EDITORIAL: From the overthrow of Roe to an all-out war on women’s rights |

ST. LOUIS POST-SHIPPING

THE next battleground over abortion rights will not be in front of abortion clinics but in the homes of women seeking to end unwanted pregnancies.

Legislative efforts across the country are aimed at cracking down on home-administered medical abortions, a problem that generally did not exist in the days before Roe v. Wade in 1973. Anti-choice forces are floating around ideas, including crackdowns on drug shipping and even attempts to ban information from choice advocates — which is a far cry from the abortion debate in the fields. interstate commerce and the first amendment.

Roe’s overthrow this year does nothing to stop the federal government from strengthening these and other rights against those who would erode them in their zeal to control women everywhere. Even at home.

In the nearly 50 years that have passed since US states were last allowed to ban abortion at will, a lot has changed when it comes to abortion services. Contrary to right-wing misinformation campaigns, most abortions are performed early in pregnancy, and the most common (and safest) method of abortion in early pregnancy today is medical inducement. The Food and Drug Administration in 2000 approved the drug mifepristone to terminate pregnancies within the first 10 weeks, usually in conjunction with a second drug, misoprostol. Both drugs are used in more than half of all abortions.

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But now, Republican-controlled states are beginning to ban abortion long before that point. In Missouri, it’s illegal from conception, even in cases of rape or incest. Since other states maintain the legality of abortion, complex issues arise regarding these drugs.

While states can assert the right to ban drugs within their borders, how will they enforce that ban once women arrive home with prescriptions? For now, anyway, the forced birth movement generally sticks to its public relations-driven approach of punishing everyone but pregnant women for obtaining abortions.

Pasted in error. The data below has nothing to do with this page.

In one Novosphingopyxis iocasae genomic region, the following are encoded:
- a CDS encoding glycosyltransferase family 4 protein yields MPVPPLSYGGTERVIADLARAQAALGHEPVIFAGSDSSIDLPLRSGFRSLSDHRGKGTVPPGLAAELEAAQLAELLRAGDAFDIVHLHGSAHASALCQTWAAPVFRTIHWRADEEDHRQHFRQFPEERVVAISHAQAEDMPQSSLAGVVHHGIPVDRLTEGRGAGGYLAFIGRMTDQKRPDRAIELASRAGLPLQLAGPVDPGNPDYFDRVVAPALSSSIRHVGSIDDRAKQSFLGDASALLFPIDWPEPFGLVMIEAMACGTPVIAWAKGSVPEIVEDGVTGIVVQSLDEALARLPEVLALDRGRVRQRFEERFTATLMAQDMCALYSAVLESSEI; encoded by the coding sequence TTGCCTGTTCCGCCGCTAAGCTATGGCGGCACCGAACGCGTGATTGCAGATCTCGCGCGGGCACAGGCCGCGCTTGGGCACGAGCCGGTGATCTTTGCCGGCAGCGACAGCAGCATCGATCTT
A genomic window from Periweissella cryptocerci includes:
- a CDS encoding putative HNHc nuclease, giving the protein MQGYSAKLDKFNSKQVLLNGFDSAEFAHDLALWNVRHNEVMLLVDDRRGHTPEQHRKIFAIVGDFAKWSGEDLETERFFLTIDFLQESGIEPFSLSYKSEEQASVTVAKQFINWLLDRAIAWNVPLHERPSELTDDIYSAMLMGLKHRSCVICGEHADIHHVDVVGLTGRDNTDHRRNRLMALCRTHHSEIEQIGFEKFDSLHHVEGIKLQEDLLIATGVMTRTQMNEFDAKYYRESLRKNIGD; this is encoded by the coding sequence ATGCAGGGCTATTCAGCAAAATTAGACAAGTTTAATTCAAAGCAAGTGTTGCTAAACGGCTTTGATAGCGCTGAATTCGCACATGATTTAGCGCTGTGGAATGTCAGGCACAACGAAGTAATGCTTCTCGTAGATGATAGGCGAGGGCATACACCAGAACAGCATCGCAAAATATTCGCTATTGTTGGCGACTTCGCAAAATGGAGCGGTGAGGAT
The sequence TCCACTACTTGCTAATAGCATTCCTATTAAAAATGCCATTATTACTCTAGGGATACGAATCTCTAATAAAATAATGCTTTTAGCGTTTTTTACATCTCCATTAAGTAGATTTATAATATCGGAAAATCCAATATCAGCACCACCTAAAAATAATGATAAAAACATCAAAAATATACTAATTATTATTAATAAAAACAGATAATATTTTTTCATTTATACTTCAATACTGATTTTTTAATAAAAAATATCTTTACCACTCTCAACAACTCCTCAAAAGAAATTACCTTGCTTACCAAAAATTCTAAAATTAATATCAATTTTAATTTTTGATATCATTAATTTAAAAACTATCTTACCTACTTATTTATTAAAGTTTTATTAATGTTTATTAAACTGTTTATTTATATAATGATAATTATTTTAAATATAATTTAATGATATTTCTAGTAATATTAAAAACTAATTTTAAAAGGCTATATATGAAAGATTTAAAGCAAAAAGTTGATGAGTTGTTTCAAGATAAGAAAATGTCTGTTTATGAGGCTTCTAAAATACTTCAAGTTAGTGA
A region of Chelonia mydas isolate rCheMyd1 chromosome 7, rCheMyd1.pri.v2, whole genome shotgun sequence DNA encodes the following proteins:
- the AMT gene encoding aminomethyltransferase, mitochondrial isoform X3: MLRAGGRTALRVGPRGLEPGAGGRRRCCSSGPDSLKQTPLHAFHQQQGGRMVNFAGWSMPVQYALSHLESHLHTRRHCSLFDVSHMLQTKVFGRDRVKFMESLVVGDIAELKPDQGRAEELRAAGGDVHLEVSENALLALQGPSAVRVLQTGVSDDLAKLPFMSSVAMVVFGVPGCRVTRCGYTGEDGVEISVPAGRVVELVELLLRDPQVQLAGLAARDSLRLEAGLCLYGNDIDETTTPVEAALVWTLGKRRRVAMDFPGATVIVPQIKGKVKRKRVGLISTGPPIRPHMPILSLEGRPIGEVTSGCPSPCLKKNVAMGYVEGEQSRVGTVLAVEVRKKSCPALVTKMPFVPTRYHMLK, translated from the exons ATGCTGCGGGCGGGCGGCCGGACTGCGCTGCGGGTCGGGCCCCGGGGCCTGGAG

The Washington Post reports that one approach some activists have suggested is to crack down on the licensing of prescribing physicians in other states. This would seem to violate the concept that states set their own laws and standards – the very concept that the anti-choice movement has long touted in its quest to get the constitutional guarantee of abortion rights lifted.

In theory, states can prohibit their citizens from bringing contraband items into their state or receiving them in the mail, even if those items are legal in the originating state. But, again, how should this be applied? Will the state police start searching cars and monitoring pregnant women’s mail?

If that sounds like dystopian paranoia, consider an idea that anti-choice lawmakers in some states are already pursuing: banning nonprofits that provide information to women about voluntary abortion. Once state governments take away women’s right to control their own bodies, no one should be surprised if they are willing to scuttle an array of other rights in the service of that goal.